The history of the locality of Dobrzyca (Commune [gmina] & County [powiat] of Pleszew) dates back to the Middle Ages; Mikołaj [Nicolas] of Dobrzyca is first mentioned in 1327. From 1436 to 1453, Dobrzyca was part of Tumlin Dobrzycki of the Leszczyc family. Following the royal consent, he promoted Dobrzyca, in 1440, to a town status (which survived till 1934). It is with Tumlin the knight that the origins of the local seat were associated, relics of which were recently discovered by archaeologist researchers. Composed of a wooden manor and brick turret, Tumlin’s seat was to redevelop, owing to his sixteenth- and seventeenth-century descendants, into a brick-and-stone L-shaped fortalice.
1717 saw Aleksander Gorzeński of coat-of-arms Nałęcz purchase the estate from the Dobrzycki family; it was not until Aleksander’s grandson Augustyn, though, that the then-old fortalice turned into a splendid classicist residence. Married (in 1774) to Aleksandra Skórzewska, daughter of Marianna, a well-known bluestocking, he was allowed to enter the Prussian King’s palace chambers and the peerage of royal Chamberlain. Later on, then already as Aide-General and follower of the Third-of-May Constitution, he remained close to Stanislaus Augustus, the last King of Poland, till the latter’s abdication.
A thorough redevelopment of the old residence, including a garden ornamented with buildings, was entrusted by Gorzeński to Stanisław Zawadzki, a well-known Warsaw architect. The project’s preparatory work (incl. a new manorial farm set up, called Augustynowo) was probably comenced in 1780s, the earliest date mentioning the completion of the palace’s shell being September 9, 1795. The interior’s décor, with the walls covered with rich polychrome staining, refer us to the names of painters Antoni Smuglewicz and Robert Stankiewicz, the latter’s signature having been recently discovered as part of restoration works. Stucco work was applied to a single area inside the palace, referred to as the ‘Blue Parlour’. The signature ‘M. C.’, hidden amongst its wall ornaments, is a sign of the Wielkopolska artist Michał Ceptowski, the date ‘1804’ placed next to it setting the time-limit of the works carried out inside Mr. Gorzeński’s estate.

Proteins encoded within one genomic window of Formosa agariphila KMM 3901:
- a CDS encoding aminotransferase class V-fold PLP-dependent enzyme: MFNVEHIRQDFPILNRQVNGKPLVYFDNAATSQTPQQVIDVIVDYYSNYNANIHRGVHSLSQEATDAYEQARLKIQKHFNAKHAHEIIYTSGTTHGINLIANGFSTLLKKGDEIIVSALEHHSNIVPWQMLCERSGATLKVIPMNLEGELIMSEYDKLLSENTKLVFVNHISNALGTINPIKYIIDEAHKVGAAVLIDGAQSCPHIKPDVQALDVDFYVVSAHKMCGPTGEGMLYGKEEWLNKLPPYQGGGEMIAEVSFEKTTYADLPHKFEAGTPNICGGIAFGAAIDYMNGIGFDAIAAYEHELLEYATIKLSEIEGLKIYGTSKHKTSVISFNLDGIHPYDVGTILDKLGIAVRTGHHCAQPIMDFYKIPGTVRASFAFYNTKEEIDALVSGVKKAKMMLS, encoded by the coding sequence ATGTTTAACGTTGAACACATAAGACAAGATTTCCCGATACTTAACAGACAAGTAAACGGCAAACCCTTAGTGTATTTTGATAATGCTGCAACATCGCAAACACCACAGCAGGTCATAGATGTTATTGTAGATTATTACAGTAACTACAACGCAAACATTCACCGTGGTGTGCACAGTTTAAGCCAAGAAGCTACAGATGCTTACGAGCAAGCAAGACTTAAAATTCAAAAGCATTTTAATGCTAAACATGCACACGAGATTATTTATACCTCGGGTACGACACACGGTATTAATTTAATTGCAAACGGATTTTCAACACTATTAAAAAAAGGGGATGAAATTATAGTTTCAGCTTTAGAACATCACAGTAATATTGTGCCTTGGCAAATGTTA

The two-storey palace, with a basement, ornamented with a giant Tuscan portico, is covered with a flat roof. The palace’s classicist-style lofty solid hides inside it the walls of the Dobrzyckis’ old structure, with its projection’s outline. Despite this, the architect’s genius has yielded a completely new work of art that referred to the then-en-vogue English solutions –in the way it was shaped outside and its interior laid out.
Adjacent to the palace, the garden established as part of the project was embellished with structures favoured by the taste of the time – a tiny annex, artificial ruins called the ‘kasztel’ [castle] (not surviving today), a grotto, a ‘Snail’s Hill’, a pantheon, and a monopteros, built on the heaped-up pond’s isle.
In 1816, as Augustyn Gorzeński died childless, Dobrzyca was inherited by General Kazimierz Turno, who was to die soon after. The estate was held until 1835 by his widow Helena and was thereafter sold to the Kottwitz family, and then on resold to the Bandelow family. In 1890, the estate was bought by Józef Czarnecki; once he died in 1922, it remained in the hands of his widow Stanisława, nee Lipska, and their offspring.
The post-war years have marked a stamp on the complex as a whole. The castle (kasztel) was demolished, as were the team-horse stables, once designed by S. Zawadzki; also the park’s tiny bridges and a water gate were destroyed, the tree-stand culled. Up until 1988, the date the facility was to turn into a museum, attempts were made to rescue the decaying palace – exploited, as it had been, contrary to its actual original purpose – with ad-hoc renovations. The works carried out ever since, not without a number of difficulties, were completed in 2004. The latter date marks the delivery of what is now called the Dobrzyca Palace-and-Park-Complex Museum for use of visitors.
ul. Pleszewska 5A
tel. +48 62 741 30 39